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Possibilities: A Financial Resource for Parents of Children with Disabilities

Organizing Your Paperwork: The Engine Behind Your Advocacy

Keep Your Records in One Place

Organizing paperwork related to your finances and child’s disability will help you make the most of your financial resources, and in essence, become the engine behind your advocacy.

When your paperwork is organized, you can quickly find important information. Having the right information nurtures your decision-making abilities, relieves stress, and fosters timely rather than delayed decisions.

For every agency service, doctor’s visit, or school meeting, especially in the early days of your child’s diagnosis, you may find yourself with overwhelming emotions and frustration in response to form after form requesting the same types of information. Having that information organized and accessible can help calm emotions and paperwork-related frustrations, leaving you with more energy to care for your child.

When your records are all in one place, you know where to find things. If your records are organized, you can find information fast. The benefits of this are many, but two really big ones are:

  1. Having your records in one place reduces clutter. For some, that reduces stress.
  2. Your phone conversations and meetings with individuals who provide your child with services and support will be more productive. When all your records about a certain issue are in once place, you can determine an appropriate action plan more quickly, without having to get back to someone about a particular issue.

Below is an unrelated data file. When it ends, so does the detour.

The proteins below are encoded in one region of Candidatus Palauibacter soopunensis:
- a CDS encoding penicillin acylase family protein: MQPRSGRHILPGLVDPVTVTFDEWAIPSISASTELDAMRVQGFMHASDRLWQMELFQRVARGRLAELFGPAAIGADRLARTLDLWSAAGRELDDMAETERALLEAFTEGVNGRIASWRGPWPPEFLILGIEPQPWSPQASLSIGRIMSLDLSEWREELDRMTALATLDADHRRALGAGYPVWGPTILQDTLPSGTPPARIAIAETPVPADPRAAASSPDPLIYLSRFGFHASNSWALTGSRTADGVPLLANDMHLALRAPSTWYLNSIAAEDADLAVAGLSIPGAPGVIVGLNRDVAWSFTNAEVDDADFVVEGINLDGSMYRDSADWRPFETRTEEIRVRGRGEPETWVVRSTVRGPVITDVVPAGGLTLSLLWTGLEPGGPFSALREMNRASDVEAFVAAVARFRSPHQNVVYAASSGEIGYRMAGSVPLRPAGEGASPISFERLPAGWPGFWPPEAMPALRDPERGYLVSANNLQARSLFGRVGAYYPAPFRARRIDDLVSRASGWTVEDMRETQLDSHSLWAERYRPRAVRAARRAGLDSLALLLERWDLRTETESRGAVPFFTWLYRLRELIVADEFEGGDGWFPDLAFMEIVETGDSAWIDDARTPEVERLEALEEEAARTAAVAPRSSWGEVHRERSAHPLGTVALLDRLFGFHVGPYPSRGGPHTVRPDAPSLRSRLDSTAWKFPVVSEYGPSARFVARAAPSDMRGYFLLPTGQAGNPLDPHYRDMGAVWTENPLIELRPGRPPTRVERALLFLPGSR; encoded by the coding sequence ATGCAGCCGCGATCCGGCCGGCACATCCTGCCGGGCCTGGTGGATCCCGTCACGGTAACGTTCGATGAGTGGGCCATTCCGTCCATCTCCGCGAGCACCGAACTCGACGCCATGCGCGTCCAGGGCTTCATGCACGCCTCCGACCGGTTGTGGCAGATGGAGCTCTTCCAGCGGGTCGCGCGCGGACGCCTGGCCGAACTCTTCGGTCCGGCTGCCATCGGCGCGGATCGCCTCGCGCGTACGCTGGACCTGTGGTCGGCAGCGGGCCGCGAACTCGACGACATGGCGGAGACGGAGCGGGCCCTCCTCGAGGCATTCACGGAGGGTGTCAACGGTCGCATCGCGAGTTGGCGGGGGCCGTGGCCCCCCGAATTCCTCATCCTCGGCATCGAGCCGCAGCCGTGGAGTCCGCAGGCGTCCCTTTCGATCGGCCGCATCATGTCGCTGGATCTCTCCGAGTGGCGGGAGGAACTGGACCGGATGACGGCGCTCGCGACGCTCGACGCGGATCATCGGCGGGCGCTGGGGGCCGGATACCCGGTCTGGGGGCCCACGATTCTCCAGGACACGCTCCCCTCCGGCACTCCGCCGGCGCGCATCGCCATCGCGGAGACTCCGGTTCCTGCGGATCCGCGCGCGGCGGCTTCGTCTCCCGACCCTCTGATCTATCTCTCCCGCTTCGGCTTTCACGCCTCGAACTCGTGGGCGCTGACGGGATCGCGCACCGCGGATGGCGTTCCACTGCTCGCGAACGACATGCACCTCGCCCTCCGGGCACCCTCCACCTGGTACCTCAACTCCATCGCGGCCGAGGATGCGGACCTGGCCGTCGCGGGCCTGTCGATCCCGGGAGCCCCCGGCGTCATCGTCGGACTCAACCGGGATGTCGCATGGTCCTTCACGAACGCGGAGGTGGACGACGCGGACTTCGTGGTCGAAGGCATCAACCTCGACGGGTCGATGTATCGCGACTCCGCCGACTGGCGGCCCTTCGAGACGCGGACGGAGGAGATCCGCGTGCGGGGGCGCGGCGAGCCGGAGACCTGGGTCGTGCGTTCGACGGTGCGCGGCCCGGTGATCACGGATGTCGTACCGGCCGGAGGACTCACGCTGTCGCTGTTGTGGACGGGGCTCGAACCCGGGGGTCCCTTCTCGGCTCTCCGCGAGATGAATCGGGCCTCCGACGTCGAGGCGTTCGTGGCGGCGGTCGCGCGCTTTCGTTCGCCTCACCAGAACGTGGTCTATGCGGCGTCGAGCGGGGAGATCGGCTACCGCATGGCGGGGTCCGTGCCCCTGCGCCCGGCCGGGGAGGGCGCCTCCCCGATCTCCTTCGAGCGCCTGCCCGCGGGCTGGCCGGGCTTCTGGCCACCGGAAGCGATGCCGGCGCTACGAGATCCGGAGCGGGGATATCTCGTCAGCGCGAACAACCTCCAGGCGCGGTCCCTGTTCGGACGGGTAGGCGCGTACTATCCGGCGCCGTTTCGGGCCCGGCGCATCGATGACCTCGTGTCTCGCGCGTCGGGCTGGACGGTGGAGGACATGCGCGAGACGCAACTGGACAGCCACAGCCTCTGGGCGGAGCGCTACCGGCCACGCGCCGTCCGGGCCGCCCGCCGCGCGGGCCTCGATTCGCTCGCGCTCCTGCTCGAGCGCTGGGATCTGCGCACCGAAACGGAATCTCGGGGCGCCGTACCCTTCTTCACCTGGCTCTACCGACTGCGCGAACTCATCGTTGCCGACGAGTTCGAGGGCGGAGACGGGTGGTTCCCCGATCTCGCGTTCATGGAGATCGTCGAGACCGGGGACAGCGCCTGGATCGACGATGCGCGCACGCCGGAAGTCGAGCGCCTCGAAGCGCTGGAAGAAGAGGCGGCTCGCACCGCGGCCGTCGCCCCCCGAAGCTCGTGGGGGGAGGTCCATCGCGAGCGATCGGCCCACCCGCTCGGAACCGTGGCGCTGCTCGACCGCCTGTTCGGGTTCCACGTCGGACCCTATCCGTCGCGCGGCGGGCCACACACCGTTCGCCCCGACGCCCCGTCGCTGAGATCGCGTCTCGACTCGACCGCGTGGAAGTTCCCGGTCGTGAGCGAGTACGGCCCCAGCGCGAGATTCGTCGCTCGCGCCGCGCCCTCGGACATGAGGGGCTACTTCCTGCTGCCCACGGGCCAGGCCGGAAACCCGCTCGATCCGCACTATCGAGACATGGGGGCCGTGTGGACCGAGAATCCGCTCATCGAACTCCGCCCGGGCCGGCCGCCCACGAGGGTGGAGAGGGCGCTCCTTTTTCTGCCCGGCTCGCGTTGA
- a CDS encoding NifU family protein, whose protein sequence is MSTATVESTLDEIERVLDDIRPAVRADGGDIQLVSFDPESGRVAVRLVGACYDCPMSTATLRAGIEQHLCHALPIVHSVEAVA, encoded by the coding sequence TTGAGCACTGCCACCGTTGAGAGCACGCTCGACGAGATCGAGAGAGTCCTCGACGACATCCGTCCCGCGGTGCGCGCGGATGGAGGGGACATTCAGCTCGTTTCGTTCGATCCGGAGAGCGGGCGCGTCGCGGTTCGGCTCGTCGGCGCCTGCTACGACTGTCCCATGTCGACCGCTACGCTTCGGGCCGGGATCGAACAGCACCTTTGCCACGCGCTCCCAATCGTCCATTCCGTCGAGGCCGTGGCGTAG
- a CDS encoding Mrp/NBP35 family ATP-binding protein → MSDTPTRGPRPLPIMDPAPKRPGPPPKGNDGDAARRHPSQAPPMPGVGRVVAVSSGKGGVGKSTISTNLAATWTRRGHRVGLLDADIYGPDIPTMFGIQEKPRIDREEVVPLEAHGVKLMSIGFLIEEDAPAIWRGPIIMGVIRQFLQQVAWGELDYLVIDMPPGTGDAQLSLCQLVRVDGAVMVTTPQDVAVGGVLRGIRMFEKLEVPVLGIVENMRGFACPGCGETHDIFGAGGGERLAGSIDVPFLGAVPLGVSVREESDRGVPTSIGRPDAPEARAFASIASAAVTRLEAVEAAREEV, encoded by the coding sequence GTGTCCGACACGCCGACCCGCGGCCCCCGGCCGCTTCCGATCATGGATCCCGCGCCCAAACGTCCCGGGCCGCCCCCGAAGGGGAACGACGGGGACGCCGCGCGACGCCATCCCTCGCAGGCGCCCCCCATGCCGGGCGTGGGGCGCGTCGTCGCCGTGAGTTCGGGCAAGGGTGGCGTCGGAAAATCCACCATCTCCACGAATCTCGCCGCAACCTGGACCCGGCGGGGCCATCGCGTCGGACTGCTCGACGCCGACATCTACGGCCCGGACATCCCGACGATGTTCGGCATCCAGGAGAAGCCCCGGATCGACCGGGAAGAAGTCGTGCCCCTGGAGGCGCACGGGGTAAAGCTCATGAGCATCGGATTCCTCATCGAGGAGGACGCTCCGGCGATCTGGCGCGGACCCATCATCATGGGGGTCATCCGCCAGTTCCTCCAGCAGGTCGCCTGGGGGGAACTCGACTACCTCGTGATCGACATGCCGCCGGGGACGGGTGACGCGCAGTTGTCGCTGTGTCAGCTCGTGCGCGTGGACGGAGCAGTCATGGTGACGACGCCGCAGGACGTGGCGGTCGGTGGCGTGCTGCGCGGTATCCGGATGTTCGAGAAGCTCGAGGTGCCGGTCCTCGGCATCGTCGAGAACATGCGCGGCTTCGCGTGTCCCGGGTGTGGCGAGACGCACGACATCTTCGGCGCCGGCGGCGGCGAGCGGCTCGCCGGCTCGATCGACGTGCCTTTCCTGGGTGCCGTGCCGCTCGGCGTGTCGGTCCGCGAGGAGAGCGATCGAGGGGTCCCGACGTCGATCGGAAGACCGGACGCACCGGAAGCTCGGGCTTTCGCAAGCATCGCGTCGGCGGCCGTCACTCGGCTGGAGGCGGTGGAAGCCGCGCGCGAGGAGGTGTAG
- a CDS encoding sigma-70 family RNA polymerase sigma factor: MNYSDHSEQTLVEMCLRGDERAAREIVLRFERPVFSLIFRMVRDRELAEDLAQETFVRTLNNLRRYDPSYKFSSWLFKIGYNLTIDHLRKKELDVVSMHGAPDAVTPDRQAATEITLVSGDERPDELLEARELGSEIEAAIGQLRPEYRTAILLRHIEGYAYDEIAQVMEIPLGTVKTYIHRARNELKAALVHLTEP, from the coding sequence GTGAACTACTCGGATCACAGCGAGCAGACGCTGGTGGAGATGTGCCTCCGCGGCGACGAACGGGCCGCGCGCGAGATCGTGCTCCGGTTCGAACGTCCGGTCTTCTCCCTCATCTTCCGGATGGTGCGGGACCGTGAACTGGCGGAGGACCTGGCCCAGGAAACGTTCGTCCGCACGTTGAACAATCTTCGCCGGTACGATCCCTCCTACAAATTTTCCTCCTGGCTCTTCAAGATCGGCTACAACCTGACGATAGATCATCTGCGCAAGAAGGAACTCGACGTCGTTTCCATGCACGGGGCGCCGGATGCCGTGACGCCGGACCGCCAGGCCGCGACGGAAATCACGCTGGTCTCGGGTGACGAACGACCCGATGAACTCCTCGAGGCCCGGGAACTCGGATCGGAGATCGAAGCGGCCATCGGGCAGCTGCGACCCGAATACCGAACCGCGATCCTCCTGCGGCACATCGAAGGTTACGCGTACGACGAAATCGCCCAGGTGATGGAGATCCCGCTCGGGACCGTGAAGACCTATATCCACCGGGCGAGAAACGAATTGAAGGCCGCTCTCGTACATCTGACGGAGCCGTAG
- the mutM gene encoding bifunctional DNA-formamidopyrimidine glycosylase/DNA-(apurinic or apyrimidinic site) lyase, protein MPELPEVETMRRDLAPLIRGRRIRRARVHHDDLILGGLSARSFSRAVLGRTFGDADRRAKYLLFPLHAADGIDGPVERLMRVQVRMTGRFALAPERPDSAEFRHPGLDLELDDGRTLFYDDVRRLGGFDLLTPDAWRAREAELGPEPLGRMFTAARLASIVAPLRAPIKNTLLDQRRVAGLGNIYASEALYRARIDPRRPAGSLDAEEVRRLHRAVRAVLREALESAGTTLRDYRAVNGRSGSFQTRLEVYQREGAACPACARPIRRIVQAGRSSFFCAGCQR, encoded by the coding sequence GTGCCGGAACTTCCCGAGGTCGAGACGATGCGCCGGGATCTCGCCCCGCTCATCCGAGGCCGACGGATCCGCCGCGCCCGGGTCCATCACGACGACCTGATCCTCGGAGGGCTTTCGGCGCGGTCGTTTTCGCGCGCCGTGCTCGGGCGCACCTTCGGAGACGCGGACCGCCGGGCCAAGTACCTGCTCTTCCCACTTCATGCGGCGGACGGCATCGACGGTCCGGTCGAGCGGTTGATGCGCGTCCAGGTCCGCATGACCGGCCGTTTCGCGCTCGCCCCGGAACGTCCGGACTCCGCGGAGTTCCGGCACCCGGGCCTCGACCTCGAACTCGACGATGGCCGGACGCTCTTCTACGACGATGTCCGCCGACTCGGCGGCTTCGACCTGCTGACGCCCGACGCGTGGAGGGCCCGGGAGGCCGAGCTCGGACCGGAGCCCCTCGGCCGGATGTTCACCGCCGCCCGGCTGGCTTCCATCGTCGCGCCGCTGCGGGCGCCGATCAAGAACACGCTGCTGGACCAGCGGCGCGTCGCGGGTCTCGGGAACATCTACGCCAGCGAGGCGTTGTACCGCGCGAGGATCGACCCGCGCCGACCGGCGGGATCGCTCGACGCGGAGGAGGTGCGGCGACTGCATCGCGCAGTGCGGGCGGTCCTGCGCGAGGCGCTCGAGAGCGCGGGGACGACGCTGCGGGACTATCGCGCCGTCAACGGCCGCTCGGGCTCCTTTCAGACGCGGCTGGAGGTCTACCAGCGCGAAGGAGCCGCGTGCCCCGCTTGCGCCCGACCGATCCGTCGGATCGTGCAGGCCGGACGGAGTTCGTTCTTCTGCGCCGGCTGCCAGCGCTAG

Recordkeeping Supplies

You’ll eventually develop a recordkeeping system that works for you. To get started, pick up some filing supplies. Listed below are some to consider. You can find them at any office supply store, retail superstores, and some drug stores.

  • A notebook for recording phone conversations and meetings with professionals and other parents
  • A calendar with room for writing notes
  • A place to file things, such as a filing cabinet—stationary or rolling—or a file box with a lid
  • Hanging file folders
  • Plastic tabs to identify the hanging file folders
  • File folders
  • File labels for the file folders (using labels allows you to reuse the folders)
  • Magic markers and highlighters for making notes and drawing attention to important information
  • Rubber bands for grouping contact cards you receive from professionals into categories, such as health care, disability-specific foundations, education, and so on
  • A three-ring binder
  • Tabs for the three-ring binder to divide the binder into sections
  • A three-hole punch

Next Page: Recordkeeping Tasks